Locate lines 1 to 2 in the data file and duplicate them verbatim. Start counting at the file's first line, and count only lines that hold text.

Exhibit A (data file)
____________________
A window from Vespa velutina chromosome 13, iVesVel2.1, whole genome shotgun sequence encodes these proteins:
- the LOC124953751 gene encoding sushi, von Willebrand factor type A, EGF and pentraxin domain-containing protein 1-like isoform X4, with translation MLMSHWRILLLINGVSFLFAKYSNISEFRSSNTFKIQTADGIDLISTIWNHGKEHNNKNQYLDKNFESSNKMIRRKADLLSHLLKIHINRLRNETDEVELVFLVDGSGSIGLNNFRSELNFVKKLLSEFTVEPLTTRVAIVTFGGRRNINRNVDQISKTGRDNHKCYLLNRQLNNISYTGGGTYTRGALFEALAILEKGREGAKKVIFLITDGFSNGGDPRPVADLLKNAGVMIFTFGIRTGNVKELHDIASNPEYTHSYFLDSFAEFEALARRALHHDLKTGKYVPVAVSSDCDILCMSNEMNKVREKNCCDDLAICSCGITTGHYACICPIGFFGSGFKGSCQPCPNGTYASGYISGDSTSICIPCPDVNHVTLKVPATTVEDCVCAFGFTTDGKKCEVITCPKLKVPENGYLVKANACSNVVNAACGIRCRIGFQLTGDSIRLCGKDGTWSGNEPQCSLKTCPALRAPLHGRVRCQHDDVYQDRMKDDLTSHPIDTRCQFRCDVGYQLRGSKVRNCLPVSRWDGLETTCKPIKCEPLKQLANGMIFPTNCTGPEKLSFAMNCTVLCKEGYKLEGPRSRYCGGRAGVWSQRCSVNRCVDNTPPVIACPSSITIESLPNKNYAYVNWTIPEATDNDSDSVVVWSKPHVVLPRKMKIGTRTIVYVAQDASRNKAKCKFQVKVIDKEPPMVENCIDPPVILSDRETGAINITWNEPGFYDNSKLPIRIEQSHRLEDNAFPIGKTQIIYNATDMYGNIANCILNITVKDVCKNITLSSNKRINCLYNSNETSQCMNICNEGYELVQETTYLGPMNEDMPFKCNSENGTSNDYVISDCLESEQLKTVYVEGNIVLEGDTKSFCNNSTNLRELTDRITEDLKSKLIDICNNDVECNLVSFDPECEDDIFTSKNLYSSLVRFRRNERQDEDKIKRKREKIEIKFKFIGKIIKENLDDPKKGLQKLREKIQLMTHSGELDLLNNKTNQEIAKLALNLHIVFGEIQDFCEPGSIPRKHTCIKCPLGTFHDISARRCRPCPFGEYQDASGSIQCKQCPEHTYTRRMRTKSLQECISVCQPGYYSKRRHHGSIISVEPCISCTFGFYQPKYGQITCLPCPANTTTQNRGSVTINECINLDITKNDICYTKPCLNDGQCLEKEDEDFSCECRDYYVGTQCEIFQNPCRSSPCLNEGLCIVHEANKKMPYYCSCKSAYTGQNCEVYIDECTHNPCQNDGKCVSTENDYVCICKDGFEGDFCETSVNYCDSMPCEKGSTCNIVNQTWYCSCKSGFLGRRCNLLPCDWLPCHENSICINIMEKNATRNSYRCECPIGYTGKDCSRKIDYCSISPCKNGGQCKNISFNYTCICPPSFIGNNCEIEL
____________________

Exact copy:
A window from Vespa velutina chromosome 13, iVesVel2.1, whole genome shotgun sequence encodes these proteins:
- the LOC124953751 gene encoding sushi, von Willebrand factor type A, EGF and pentraxin domain-containing protein 1-like isoform X4, with translation MLMSHWRILLLINGVSFLFAKYSNISEFRSSNTFKIQTADGIDLISTIWNHGKEHNNKNQYLDKNFESSNKMIRRKADLLSHLLKIHINRLRNETDEVELVFLVDGSGSIGLNNFRSELNFVKKLLSEFTVEPLTTRVAIVTFGGRRNINRNVDQISKTGRDNHKCYLLNRQLNNISYTGGGTYTRGALFEALAILEKGREGAKKVIFLITDGFSNGGDPRPVADLLKNAGVMIFTFGIRTGNVKELHDIASNPEYTHSYFLDSFAEFEALARRALHHDLKTGKYVPVAVSSDCDILCMSNEMNKVREKNCCDDLAICSCGITTGHYACICPIGFFGSGFKGSCQPCPNGTYASGYISGDSTSICIPCPDVNHVTLKVPATTVEDCVCAFGFTTDGKKCEVITCPKLKVPENGYLVKANACSNVVNAACGIRCRIGFQLTGDSIRLCGKDGTWSGNEPQCSLKTCPALRAPLHGRVRCQHDDVYQDRMKDDLTSHPIDTRCQFRCDVGYQLRGSKVRNCLPVSRWDGLETTCKPIKCEPLKQLANGMIFPTNCTGPEKLSFAMNCTVLCKEGYKLEGPRSRYCGGRAGVWSQRCSVNRCVDNTPPVIACPSSITIESLPNKNYAYVNWTIPEATDNDSDSVVVWSKPHVVLPRKMKIGTRTIVYVAQDASRNKAKCKFQVKVIDKEPPMVENCIDPPVILSDRETGAINITWNEPGFYDNSKLPIRIEQSHRLEDNAFPIGKTQIIYNATDMYGNIANCILNITVKDVCKNITLSSNKRINCLYNSNETSQCMNICNEGYELVQETTYLGPMNEDMPFKCNSENGTSNDYVISDCLESEQLKTVYVEGNIVLEGDTKSFCNNSTNLRELTDRITEDLKSKLIDICNNDVECNLVSFDPECEDDIFTSKNLYSSLVRFRRNERQDEDKIKRKREKIEIKFKFIGKIIKENLDDPKKGLQKLREKIQLMTHSGELDLLNNKTNQEIAKLALNLHIVFGEIQDFCEPGSIPRKHTCIKCPLGTFHDISARRCRPCPFGEYQDASGSIQCKQCPEHTYTRRMRTKSLQECISVCQPGYYSKRRHHGSIISVEPCISCTFGFYQPKYGQITCLPCPANTTTQNRGSVTINECINLDITKNDICYTKPCLNDGQCLEKEDEDFSCECRDYYVGTQCEIFQNPCRSSPCLNEGLCIVHEANKKMPYYCSCKSAYTGQNCEVYIDECTHNPCQNDGKCVSTENDYVCICKDGFEGDFCETSVNYCDSMPCEKGSTCNIVNQTWYCSCKSGFLGRRCNLLPCDWLPCHENSICINIMEKNATRNSYRCECPIGYTGKDCSRKIDYCSISPCKNGGQCKNISFNYTCICPPSFIGNNCEIEL